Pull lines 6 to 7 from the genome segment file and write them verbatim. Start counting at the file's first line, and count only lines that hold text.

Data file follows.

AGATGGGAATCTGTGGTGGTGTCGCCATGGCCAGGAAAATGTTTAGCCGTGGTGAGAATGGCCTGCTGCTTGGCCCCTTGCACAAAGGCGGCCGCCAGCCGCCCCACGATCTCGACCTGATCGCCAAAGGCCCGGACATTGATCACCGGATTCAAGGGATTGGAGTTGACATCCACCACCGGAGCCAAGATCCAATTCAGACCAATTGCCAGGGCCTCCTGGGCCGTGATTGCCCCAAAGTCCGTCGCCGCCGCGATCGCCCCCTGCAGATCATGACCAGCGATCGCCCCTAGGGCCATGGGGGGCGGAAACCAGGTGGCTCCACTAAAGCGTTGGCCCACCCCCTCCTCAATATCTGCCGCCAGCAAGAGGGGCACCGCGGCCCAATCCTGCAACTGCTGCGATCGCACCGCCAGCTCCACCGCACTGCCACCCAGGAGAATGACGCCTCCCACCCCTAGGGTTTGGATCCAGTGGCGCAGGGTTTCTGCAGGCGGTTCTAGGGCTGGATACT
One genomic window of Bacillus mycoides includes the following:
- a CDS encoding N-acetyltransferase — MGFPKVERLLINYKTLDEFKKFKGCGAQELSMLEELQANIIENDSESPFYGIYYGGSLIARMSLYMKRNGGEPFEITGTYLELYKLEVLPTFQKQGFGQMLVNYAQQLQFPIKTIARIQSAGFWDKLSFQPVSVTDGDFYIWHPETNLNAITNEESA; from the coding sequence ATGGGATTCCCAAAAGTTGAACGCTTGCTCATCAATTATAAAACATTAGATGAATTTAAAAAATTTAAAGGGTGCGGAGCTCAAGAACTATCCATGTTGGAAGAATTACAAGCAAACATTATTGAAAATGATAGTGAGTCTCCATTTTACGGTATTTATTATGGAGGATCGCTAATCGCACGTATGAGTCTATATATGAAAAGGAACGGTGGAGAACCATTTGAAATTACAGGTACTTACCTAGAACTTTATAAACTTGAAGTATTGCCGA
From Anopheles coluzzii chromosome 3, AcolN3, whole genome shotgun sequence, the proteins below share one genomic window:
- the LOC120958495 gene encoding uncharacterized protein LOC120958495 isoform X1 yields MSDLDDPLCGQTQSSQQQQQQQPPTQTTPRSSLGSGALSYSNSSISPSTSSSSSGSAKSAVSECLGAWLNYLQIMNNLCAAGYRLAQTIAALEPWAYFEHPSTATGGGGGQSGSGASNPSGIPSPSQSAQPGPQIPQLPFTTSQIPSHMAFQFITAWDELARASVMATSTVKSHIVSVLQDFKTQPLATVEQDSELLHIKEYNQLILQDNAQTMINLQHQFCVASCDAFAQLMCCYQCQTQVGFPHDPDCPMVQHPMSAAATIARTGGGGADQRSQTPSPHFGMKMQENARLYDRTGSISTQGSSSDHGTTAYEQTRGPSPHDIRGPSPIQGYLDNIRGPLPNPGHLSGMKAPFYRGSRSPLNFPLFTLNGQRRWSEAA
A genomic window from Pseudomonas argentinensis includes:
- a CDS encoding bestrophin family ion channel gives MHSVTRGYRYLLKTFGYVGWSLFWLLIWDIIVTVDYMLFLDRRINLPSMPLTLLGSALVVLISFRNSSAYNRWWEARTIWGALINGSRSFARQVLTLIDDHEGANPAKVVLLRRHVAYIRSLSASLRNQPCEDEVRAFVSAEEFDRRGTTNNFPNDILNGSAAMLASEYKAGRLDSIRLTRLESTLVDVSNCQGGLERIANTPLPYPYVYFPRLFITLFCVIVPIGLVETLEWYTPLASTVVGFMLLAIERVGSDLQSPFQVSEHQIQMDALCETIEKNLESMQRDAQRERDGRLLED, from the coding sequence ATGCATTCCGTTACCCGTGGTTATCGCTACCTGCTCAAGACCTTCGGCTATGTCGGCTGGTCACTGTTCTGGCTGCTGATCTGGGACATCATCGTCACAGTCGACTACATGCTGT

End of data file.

A genomic window from Pseudomonas argentinensis includes:
- a CDS encoding bestrophin family ion channel gives MHSVTRGYRYLLKTFGYVGWSLFWLLIWDIIVTVDYMLFLDRRINLPSMPLTLLGSALVVLISFRNSSAYNRWWEARTIWGALINGSRSFARQVLTLIDDHEGANPAKVVLLRRHVAYIRSLSASLRNQPCEDEVRAFVSAEEFDRRGTTNNFPNDILNGSAAMLASEYKAGRLDSIRLTRLESTLVDVSNCQGGLERIANTPLPYPYVYFPRLFITLFCVIVPIGLVETLEWYTPLASTVVGFMLLAIERVGSDLQSPFQVSEHQIQMDALCETIEKNLESMQRDAQRERDGRLLED, from the coding sequence ATGCATTCCGTTACCCGTGGTTATCGCTACCTGCTCAAGACCTTCGGCTATGTCGGCTGGTCACTGTTCTGGCTGCTGATCTGGGACATCATCGTCACAGTCGACTACATGCTGT